My machines are mostly fixed together with hex head screws or bolts with
plain washers and spring washers.
I was talking to a machine builder today who suggested I call up conical
washers or belleville washers instead.
What is other peoples opinion on this?
If heat is not an issue why not look at looking at nylock nuts.
They have a nylon insert that "jams" the threads - preventing the
loosening of the nut.
Doesn't require special tools, can be reused numerous times, and
dispenses with the requirement for additional lock type washer.
Cam Jacks> My machines are mostly fixed together with hex head screws or bolts with
One advantage for using Belleville washers in place of either flat or lock
washers is they tend to maintain the preload exerted on the joint system so
long as the bolt and joint deformations are relatively small. Better yet,
increase the fasteners length to diameter ratio to reduce stress, fatigue
failure and loss of preload.
When it comes to properly designed highly stressed threaded bolts, the
first year mechanical engineering "Statics and Strength of Materials"
books and courses go over the theory of how to size a bolt very well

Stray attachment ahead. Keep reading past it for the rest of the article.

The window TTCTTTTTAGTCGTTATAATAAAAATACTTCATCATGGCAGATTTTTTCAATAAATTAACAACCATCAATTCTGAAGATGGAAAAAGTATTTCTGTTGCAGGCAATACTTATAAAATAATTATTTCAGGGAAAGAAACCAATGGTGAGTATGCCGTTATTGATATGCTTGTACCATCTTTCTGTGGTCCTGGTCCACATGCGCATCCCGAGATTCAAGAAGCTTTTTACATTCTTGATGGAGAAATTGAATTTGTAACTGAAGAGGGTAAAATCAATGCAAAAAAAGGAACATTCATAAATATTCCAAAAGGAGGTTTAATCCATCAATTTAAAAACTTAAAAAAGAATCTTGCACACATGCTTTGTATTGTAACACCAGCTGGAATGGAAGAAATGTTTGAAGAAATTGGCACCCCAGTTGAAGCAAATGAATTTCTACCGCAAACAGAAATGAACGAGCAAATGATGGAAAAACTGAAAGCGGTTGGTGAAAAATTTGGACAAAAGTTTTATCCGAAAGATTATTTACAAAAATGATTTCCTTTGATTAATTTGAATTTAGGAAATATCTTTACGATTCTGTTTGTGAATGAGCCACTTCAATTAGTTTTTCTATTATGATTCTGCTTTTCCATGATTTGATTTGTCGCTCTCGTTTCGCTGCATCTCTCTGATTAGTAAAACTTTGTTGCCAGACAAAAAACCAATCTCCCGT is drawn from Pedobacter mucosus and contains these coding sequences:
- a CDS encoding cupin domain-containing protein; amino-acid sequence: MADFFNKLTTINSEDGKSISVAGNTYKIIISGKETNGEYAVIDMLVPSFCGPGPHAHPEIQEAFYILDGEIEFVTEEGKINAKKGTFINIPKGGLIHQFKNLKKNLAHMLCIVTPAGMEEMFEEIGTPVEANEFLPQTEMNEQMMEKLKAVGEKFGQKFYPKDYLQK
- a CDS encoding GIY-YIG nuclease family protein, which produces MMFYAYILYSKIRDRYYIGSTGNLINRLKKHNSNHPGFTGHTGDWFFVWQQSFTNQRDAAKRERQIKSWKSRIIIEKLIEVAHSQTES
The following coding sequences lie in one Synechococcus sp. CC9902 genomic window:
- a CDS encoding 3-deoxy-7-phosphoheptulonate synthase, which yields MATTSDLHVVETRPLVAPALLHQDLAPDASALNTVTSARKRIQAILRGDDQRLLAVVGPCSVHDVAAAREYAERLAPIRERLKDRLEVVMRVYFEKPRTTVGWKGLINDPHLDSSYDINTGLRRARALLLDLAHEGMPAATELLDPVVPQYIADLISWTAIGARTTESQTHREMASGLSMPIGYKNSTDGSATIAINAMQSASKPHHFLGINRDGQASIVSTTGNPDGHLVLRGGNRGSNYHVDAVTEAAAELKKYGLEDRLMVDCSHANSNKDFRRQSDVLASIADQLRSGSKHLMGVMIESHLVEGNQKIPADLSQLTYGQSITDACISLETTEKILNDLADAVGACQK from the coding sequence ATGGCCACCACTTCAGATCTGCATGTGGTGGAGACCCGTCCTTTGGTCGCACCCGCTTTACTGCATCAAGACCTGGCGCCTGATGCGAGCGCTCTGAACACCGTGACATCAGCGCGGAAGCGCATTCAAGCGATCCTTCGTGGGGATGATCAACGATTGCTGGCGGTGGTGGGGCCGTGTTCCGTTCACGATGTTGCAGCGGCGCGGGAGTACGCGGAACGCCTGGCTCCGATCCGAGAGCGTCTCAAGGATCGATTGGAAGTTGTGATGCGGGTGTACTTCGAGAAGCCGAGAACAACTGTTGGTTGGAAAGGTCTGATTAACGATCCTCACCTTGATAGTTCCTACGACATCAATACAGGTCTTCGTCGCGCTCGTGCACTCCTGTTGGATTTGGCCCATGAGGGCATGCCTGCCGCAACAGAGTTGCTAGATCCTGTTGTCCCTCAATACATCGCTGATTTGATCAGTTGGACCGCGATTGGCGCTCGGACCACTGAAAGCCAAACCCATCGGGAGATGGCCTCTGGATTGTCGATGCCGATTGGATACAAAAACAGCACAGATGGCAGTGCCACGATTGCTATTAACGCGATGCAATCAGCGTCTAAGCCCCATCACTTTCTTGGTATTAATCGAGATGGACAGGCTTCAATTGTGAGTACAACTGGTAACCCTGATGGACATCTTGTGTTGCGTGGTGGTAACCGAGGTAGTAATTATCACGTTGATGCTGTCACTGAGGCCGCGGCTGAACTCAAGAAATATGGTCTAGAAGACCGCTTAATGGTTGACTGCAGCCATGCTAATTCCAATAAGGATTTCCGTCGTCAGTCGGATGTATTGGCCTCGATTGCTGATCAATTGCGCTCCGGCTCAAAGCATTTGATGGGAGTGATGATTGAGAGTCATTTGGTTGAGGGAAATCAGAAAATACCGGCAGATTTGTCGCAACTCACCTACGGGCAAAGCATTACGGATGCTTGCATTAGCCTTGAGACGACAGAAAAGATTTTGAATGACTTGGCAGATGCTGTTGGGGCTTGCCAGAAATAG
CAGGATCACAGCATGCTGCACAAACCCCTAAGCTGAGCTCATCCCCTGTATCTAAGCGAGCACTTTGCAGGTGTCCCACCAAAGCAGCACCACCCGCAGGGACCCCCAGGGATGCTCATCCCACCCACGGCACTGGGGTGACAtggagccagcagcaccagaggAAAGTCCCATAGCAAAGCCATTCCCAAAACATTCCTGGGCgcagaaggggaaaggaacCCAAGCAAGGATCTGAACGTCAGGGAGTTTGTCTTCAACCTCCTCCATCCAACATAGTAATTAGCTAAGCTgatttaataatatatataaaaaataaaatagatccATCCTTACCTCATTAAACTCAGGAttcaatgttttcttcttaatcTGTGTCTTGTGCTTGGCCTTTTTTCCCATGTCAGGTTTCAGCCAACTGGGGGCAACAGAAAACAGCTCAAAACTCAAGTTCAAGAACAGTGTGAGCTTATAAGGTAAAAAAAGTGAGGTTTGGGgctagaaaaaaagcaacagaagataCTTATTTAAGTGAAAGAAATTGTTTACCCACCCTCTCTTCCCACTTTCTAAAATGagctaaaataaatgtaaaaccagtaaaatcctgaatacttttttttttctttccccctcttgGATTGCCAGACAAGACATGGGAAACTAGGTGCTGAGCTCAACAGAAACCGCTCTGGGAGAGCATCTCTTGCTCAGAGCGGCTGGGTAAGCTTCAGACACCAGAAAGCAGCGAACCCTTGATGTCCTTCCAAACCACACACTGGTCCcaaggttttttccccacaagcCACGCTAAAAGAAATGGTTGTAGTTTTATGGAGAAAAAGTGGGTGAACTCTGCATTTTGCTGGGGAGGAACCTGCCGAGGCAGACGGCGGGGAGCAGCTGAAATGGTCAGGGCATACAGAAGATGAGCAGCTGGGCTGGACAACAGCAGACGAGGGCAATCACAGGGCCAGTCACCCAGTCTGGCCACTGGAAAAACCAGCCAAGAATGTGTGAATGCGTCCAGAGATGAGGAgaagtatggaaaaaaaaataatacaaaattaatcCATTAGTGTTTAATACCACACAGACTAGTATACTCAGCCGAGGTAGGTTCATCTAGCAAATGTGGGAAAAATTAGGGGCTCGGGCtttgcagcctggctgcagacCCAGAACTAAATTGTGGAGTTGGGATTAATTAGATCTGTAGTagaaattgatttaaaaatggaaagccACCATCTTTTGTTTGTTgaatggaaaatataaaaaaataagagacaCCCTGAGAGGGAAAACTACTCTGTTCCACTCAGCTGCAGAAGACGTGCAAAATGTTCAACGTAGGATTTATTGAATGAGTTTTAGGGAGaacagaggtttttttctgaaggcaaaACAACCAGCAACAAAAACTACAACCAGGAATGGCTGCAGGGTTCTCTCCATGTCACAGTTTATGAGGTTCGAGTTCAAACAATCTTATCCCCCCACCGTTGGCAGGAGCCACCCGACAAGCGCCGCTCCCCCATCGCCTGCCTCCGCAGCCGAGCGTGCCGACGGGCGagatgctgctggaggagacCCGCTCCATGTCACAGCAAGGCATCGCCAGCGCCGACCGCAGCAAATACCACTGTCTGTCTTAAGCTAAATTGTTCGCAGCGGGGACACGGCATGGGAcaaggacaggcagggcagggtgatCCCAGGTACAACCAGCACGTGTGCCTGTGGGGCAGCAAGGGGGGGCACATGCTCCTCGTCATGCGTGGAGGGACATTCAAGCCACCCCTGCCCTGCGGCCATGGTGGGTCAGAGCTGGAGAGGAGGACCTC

for the range of forces a bolt must endure, and also how much torque
must be used to pre-stress the bolt correctly.
I don't design highly stressed machinery, so I have forgotten much of
what I read, but if I had to design those things again, I would reread
my old stuff and search out new articles to be sure I did it right.
It's a really thorny issue, making bolted joints that won't vibrate undone.
One thing to note, is that some people feel (backed up by test results) that
spring washers actually make things worse. If you look at catalogues for
slewing ring bearings, they usually say they will not necessarily honour the
guarantee if spring washers are used, and you must use solid, hardened
I think the Nordlock type of serrated/cam-action type seem well thought of,
and my other recommendation would to use an appropriate grade of Loctite
Otherwise, the correct size/number/length/torque of bolts will do the job in
Actually, washers are supposed to make the torquing of bolts more
consistent by providing a hard consistent surface to put load against.
Variable bolting surfaces like castings and varying amounts of
corrosion make for totally unknown torque loads to get the desired